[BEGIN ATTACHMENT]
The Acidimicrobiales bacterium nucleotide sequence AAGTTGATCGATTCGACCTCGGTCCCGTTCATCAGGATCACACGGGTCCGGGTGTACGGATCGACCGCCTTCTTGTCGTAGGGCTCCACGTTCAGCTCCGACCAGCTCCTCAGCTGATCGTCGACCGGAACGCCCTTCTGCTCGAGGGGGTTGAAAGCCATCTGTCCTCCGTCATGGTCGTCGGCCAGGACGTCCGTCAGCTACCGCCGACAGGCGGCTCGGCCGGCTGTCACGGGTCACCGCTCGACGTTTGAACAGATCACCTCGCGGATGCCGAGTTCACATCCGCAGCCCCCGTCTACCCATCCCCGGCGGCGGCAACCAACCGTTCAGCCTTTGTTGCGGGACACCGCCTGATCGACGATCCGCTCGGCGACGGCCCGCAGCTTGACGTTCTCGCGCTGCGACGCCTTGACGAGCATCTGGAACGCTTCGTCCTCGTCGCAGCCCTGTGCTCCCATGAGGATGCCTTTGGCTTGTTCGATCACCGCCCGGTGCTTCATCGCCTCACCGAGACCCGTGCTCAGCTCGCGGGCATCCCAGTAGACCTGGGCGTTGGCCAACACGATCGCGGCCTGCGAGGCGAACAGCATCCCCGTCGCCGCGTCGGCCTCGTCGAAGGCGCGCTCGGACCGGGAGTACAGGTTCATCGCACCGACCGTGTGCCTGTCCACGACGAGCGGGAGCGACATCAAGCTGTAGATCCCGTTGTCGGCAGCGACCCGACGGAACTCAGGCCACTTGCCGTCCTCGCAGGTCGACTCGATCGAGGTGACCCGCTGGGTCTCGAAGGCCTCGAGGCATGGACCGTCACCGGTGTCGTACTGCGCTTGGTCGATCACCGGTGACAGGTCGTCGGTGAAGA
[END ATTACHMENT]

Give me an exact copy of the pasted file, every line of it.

The Acidimicrobiales bacterium nucleotide sequence AAGTTGATCGATTCGACCTCGGTCCCGTTCATCAGGATCACACGGGTCCGGGTGTACGGATCGACCGCCTTCTTGTCGTAGGGCTCCACGTTCAGCTCCGACCAGCTCCTCAGCTGATCGTCGACCGGAACGCCCTTCTGCTCGAGGGGGTTGAAAGCCATCTGTCCTCCGTCATGGTCGTCGGCCAGGACGTCCGTCAGCTACCGCCGACAGGCGGCTCGGCCGGCTGTCACGGGTCACCGCTCGACGTTTGAACAGATCACCTCGCGGATGCCGAGTTCACATCCGCAGCCCCCGTCTACCCATCCCCGGCGGCGGCAACCAACCGTTCAGCCTTTGTTGCGGGACACCGCCTGATCGACGATCCGCTCGGCGACGGCCCGCAGCTTGACGTTCTCGCGCTGCGACGCCTTGACGAGCATCTGGAACGCTTCGTCCTCGTCGCAGCCCTGTGCTCCCATGAGGATGCCTTTGGCTTGTTCGATCACCGCCCGGTGCTTCATCGCCTCACCGAGACCCGTGCTCAGCTCGCGGGCATCCCAGTAGACCTGGGCGTTGGCCAACACGATCGCGGCCTGCGAGGCGAACAGCATCCCCGTCGCCGCGTCGGCCTCGTCGAAGGCGCGCTCGGACCGGGAGTACAGGTTCATCGCACCGACCGTGTGCCTGTCCACGACGAGCGGGAGCGACATCAAGCTGTAGATCCCGTTGTCGGCAGCGACCCGACGGAACTCAGGCCACTTGCCGTCCTCGCAGGTCGACTCGATCGAGGTGACCCGCTGGGTCTCGAAGGCCTCGAGGCATGGACCGTCACCGGTGTCGTACTGCGCTTGGTCGATCACCGGTGACAGGTCGTCGGTGAAGA